Health Benefits of Eating Beans

Health Benefits of Eating Beans
Did you know that the nutrition guidelines put out by the US Department of Agriculture recommend everyone eat at least three cups of beans a week?

Three cups? Are you getting that much?

If you’re like most Americans, you’re probably not eating nearly that amount!

The Problem with Eating Beans

Gas. That’s it. Three little words that have us running for the hills and avoiding beans like the plague. However, what most of us don’t know is that if we eat beans on a regular basis, our bodies will adapt and learn to process and digest these powerhouse foods with less bloating, less discomfort and less gas.

6 Reasons to Eat More Beans

1. Beans are high in fiber. - Dietary guidelines recommend women get about 25 grams of fiber a day, men about 40 grams. Because most Americans are not eating enough high fiber foods – fruits, vegetables whole grains and legumes (beans) – they’re getting far less fiber than they need. To reach your goal, a half cup of cooked beans adds about 10 grams of fiber per serving.

2. Beans are high in iron. - Iron deficiency, the leading cause of anemia (less than normal red blood cell count) is one of the most prevalent nutritional deficiencies in the US. Many women, for example, get far below the 18 mgs of iron they need to stay healthy. At about 3 or 4 mgs per serving, a half cup of beans will help boost your iron intake.

3. Beans are a rich source of B vitamins. - B vitamins are essential for good health. They boost energy, support good cholesterol and reduce inflammation. They’ve also been linked to a reduced death rate from heart failure in men and heart disease and stroke in women. Along with fish, whole grains and vegetables, beans help you get the B vitamins you need to keep your body strong and healthy.

4. Beans help to control weight gain. - High in fiber and protein, beans will fill you up and help curb cravings. A half cup of beans provides about 8 grams of low-fat protein, which helps manage weight loss.

5. Beans are good for digestion. - Rich in both soluble and insoluble fiber, beans help improve digestion in two ways. Soluble fiber slows down digestion and keeps you feeling full. Insoluble fiber provides bulk and helps to prevent constipation.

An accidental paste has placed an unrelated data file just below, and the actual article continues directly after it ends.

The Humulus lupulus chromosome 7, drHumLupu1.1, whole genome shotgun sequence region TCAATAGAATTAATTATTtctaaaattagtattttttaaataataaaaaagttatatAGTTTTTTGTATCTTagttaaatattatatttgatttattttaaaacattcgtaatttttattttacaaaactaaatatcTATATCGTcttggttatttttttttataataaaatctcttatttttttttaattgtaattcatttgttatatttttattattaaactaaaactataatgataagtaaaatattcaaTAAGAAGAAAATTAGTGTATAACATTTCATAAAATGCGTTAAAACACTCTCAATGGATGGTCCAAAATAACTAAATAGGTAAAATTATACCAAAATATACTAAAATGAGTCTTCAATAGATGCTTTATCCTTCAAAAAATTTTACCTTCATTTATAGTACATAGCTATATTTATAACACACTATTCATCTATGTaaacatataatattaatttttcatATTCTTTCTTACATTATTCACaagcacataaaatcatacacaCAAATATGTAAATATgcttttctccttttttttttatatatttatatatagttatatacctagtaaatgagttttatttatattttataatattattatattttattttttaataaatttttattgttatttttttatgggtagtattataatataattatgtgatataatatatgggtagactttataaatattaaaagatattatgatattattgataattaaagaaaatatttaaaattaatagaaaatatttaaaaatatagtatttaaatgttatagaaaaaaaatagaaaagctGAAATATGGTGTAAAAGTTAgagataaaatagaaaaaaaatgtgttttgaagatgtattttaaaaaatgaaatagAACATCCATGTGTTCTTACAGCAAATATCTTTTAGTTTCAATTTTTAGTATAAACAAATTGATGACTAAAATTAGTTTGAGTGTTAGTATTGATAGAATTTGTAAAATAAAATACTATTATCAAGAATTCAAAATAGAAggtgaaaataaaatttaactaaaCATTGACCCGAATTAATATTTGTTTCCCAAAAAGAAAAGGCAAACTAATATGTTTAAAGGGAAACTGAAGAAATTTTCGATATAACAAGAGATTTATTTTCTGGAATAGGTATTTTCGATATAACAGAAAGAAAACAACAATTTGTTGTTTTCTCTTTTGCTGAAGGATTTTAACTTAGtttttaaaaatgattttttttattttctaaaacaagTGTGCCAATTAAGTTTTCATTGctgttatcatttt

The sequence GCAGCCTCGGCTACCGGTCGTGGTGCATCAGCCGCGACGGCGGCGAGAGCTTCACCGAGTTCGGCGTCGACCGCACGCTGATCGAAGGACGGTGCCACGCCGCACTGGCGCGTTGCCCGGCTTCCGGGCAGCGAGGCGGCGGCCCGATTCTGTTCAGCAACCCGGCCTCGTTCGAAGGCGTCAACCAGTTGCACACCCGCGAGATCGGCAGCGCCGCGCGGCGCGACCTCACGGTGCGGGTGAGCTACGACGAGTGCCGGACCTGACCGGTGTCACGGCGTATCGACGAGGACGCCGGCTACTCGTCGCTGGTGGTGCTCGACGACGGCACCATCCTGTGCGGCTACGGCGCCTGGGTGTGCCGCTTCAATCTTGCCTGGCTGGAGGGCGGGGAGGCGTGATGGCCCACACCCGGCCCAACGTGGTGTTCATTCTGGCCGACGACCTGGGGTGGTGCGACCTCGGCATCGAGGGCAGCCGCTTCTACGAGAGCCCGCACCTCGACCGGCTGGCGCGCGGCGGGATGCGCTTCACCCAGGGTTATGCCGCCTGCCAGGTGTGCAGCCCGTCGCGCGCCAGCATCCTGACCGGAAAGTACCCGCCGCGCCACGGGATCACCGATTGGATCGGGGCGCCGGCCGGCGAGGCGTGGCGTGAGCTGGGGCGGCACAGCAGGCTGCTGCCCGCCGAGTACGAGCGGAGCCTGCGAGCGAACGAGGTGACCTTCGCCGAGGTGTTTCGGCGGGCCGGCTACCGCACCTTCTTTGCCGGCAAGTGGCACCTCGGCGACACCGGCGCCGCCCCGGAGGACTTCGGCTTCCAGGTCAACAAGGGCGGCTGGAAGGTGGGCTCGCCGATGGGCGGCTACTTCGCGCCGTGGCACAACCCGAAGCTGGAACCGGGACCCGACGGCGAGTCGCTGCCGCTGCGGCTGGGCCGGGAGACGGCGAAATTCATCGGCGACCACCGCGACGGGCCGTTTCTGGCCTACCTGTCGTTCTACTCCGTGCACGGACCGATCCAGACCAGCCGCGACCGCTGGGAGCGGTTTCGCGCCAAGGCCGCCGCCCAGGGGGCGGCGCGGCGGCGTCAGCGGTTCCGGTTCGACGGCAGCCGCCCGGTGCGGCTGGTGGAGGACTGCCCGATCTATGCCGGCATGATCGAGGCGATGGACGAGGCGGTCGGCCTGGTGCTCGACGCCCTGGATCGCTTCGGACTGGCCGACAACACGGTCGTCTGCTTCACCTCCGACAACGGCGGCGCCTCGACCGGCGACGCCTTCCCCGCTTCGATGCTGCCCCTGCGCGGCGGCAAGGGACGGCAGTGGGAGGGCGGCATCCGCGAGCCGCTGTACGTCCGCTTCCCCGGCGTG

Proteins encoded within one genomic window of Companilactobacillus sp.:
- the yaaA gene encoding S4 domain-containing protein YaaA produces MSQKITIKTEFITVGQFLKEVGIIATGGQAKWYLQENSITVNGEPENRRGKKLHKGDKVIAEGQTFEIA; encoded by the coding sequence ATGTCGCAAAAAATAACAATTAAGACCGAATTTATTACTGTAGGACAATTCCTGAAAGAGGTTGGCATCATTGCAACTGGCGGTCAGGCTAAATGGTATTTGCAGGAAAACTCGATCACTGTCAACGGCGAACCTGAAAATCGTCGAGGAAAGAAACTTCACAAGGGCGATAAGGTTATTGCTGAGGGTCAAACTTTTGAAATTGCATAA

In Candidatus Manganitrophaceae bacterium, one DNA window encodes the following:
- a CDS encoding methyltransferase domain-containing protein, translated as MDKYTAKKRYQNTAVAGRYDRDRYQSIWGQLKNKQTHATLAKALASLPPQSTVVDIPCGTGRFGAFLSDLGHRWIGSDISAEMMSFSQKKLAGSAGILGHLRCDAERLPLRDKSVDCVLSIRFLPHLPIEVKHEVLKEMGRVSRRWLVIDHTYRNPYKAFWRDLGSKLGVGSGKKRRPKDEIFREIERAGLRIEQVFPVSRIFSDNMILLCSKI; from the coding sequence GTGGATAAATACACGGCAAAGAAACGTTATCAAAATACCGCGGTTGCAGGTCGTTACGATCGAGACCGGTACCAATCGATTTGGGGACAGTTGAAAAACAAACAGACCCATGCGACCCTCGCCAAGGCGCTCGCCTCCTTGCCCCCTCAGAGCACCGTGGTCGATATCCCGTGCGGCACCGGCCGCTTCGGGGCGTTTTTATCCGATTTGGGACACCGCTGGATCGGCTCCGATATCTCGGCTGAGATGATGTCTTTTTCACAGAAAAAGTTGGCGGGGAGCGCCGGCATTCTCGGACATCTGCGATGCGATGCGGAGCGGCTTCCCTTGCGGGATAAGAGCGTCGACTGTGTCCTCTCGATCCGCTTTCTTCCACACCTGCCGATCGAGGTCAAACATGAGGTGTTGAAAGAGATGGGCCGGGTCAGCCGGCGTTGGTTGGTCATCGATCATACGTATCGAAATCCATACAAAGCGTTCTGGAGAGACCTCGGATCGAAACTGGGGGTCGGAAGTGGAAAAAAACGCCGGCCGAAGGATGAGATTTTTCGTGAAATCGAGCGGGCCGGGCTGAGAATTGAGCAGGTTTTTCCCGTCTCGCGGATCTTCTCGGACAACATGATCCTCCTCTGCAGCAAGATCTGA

And studies have shown that gas from beans usually passes, so to speak. Once you get used to beans as a regular part of your diet, the problem often goes away. Just be sure to drink lots of water to help keep all that fiber moving along.

6. Beans are good for your cholesterol, blood sugar and heart. - The soluble fiber in beans binds to cholesterol, preventing it being absorbed in the blood. A daily serving of beans has been shown to decrease bad LDL cholesterol by 5% and decrease risk of heart disease by up to 6%. The fiber and protein found in beans also combine to help carbs be more slowly absorbed, which supports steady blood sugar levels. And beans are a rich source of heart healthy potassium and magnesium minerals.

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Articles you might also enjoy:
High Fiber Foods List for a High Fiber Diet
Foods that Constipate & Relieve Constipation
More Fiber in Your Diet = Less Type 2 Diabetes
Food Digestion & Digestive System Diagram

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©Copyright by Moss Greene. All Rights Reserved.


Note: The information contained on this website is not intended to be prescriptive. Any attempt to diagnose or treat an illness should come under the direction of a physician who is familiar with nutritional therapy.




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Content copyright © 2018 by Moss Greene. All rights reserved.
This content was written by Moss Greene. If you wish to use this content in any manner, you need written permission. Contact Moss Greene for details.